VW’s proposal to fix polluting diesel engines rejected
US regulators rejected the proposed plan to fix vehicles equipped with Volkswagen’s 2.0-litre diesel engine
The California Air Resources Board (CARB) has rejected Volkswagen’s proposed plans to fix its 2.0-litre diesel engines that were equipped with a software to cheat emissions control systems. The state of California has sent the company a detailed confidential letter outlining why the proposals have been rejected.
CARB said that VW’s proposals did not adequately address overall impacts on vehicle performance, emissions and safety. They added that the planned fix was incomplete, substantially deficient and falls far short of meeting the legal requirements. The Board also said that these proposals were not planned over a suitable timescale.
"Volkswagen made a decision to cheat on emissions tests and then tried to cover it up. They continued and compounded the lie, and when they were caught they tried to deny it. The result is thousands of tons of nitrogen oxide that have harmed the health of Californians. They need to make it right," said CARB chairman, Mary Nichols.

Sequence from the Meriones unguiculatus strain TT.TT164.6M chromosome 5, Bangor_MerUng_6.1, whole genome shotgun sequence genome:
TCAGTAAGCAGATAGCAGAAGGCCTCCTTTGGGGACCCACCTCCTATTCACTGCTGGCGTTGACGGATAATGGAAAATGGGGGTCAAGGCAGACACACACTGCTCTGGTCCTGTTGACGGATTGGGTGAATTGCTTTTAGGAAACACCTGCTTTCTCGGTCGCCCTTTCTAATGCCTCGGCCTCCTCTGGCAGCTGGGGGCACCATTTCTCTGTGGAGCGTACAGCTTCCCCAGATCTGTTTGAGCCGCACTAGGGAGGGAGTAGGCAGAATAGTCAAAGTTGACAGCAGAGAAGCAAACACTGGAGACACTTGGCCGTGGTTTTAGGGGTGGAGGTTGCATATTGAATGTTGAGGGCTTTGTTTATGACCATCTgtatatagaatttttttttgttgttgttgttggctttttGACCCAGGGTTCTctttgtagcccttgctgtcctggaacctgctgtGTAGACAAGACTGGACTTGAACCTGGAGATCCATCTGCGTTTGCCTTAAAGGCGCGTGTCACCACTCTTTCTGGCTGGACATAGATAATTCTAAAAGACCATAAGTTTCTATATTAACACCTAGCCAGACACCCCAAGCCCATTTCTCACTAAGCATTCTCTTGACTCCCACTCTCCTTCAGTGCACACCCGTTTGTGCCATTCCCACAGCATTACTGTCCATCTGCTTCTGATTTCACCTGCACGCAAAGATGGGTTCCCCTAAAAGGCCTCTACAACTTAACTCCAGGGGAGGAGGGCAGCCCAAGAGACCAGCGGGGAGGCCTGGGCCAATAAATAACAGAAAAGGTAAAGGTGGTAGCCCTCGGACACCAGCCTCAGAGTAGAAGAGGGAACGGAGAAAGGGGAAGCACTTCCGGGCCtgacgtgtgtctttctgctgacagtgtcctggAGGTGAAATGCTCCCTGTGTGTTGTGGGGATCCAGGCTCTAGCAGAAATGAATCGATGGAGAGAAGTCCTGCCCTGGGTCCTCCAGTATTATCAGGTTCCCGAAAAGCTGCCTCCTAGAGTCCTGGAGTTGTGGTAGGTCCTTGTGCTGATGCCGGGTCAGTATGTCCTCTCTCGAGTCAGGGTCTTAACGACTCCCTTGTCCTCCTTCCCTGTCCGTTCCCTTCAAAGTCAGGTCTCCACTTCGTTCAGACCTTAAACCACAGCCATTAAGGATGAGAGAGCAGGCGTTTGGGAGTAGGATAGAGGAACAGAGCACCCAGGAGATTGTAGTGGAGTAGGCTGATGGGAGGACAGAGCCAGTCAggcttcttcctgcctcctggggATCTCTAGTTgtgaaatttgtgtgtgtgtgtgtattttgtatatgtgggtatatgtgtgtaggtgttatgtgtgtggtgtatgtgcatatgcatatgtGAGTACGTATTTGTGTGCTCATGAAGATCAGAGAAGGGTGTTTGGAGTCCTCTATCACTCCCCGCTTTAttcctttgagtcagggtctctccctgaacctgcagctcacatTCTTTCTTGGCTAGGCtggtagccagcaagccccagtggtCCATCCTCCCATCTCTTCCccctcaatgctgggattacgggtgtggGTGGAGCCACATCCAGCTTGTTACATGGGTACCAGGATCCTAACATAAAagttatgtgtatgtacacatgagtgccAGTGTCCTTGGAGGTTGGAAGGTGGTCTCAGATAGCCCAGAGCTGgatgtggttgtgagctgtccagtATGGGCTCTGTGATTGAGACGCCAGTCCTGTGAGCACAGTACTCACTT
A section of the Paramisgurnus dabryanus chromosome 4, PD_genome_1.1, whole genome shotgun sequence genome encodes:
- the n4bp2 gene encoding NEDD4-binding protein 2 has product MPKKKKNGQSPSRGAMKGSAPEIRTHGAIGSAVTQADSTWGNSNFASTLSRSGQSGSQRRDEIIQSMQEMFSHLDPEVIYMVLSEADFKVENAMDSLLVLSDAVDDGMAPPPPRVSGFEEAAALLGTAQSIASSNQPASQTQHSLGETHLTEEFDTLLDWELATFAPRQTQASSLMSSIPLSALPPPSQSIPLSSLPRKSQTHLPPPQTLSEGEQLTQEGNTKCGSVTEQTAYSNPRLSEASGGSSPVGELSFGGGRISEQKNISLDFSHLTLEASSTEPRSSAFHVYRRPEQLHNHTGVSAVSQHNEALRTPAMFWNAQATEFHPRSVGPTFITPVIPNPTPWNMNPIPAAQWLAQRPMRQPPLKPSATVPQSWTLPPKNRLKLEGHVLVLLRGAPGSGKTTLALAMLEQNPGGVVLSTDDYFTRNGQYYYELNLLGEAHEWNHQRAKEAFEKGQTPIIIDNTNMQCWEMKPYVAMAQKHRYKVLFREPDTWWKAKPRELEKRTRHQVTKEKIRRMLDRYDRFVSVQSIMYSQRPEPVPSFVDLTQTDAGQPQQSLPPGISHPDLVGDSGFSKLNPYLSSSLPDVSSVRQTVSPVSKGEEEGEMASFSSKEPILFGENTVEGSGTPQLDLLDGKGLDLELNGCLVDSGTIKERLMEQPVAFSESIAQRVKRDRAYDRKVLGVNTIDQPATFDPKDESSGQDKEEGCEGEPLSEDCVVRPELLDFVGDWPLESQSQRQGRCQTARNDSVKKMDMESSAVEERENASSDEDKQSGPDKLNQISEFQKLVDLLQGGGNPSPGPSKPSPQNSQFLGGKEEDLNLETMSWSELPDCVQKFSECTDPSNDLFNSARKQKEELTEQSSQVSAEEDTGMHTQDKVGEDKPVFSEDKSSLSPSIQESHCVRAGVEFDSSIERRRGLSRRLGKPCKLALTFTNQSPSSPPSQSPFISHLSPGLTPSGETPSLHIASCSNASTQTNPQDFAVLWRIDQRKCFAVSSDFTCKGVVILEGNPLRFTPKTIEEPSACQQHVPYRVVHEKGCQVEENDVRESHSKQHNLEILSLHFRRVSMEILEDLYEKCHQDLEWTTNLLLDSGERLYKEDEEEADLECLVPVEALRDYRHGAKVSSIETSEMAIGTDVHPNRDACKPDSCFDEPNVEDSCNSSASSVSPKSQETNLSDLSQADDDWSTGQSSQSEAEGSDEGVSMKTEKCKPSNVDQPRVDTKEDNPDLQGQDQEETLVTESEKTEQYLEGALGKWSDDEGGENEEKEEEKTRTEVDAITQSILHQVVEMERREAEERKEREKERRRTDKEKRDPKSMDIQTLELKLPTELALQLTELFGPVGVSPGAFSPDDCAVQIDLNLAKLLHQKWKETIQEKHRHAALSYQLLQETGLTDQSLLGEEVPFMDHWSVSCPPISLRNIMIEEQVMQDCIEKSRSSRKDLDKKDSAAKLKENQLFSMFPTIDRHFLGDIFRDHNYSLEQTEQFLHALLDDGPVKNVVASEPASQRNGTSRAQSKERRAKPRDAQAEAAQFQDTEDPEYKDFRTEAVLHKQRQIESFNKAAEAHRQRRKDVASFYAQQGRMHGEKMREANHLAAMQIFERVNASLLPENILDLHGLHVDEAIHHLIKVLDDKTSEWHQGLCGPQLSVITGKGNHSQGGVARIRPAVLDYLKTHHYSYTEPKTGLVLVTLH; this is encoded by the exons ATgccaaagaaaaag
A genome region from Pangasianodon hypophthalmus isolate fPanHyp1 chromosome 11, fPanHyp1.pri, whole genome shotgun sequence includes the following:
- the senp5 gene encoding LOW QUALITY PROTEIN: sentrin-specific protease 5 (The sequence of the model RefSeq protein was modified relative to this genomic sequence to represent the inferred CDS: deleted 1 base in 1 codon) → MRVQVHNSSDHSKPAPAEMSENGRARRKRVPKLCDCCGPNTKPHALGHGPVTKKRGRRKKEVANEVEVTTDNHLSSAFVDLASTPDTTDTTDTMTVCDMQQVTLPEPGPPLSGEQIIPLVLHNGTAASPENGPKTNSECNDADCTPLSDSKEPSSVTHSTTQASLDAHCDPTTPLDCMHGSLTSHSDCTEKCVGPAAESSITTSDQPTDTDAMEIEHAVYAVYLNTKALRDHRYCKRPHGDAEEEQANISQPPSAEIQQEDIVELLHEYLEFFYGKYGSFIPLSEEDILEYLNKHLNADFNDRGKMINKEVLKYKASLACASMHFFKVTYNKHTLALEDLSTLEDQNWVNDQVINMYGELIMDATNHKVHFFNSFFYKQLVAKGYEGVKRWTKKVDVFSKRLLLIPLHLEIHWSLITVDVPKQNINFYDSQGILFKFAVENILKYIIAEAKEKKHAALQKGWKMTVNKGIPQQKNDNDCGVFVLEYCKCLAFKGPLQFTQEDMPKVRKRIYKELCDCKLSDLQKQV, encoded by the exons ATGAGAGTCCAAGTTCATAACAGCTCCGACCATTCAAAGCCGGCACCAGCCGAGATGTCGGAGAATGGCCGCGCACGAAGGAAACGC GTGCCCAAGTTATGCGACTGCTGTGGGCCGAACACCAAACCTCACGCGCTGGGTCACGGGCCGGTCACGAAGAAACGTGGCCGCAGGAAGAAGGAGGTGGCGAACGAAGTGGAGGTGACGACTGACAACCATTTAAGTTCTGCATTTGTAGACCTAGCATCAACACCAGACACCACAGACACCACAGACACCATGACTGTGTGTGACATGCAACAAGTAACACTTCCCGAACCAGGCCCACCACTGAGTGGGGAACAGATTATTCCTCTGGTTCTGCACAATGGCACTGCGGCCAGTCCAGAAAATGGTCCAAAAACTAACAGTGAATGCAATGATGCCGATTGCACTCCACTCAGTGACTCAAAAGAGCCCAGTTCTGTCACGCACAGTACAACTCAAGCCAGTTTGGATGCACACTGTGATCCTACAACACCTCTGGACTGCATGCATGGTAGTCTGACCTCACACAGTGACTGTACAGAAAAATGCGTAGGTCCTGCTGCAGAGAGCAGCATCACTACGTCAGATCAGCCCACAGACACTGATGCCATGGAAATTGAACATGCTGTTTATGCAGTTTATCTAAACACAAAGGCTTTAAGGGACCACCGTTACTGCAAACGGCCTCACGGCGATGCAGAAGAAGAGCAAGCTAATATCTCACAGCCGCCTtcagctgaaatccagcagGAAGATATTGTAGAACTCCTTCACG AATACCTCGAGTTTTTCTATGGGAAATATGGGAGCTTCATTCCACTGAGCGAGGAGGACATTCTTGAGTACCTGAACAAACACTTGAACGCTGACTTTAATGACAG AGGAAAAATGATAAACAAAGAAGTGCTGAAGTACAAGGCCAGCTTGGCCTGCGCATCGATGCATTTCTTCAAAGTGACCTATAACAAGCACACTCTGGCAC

In an official response to the rejection, Volkswagen said: "Today's announcement addresses the initial recall plans Volkswagen submitted to CARB in December. We are committed to working co-operatively with CARB and other regulators, and we plan to continue our discussions tomorrow when we meet with the EPA (Environmental Protection Agency)."
This rejection only applies to VW's proposed fix for the 2.0-litre diesel engines. Volkswagen's plans pertaining to fix the 3.0-litre diesel engines are due to be submitted to CARB next month.
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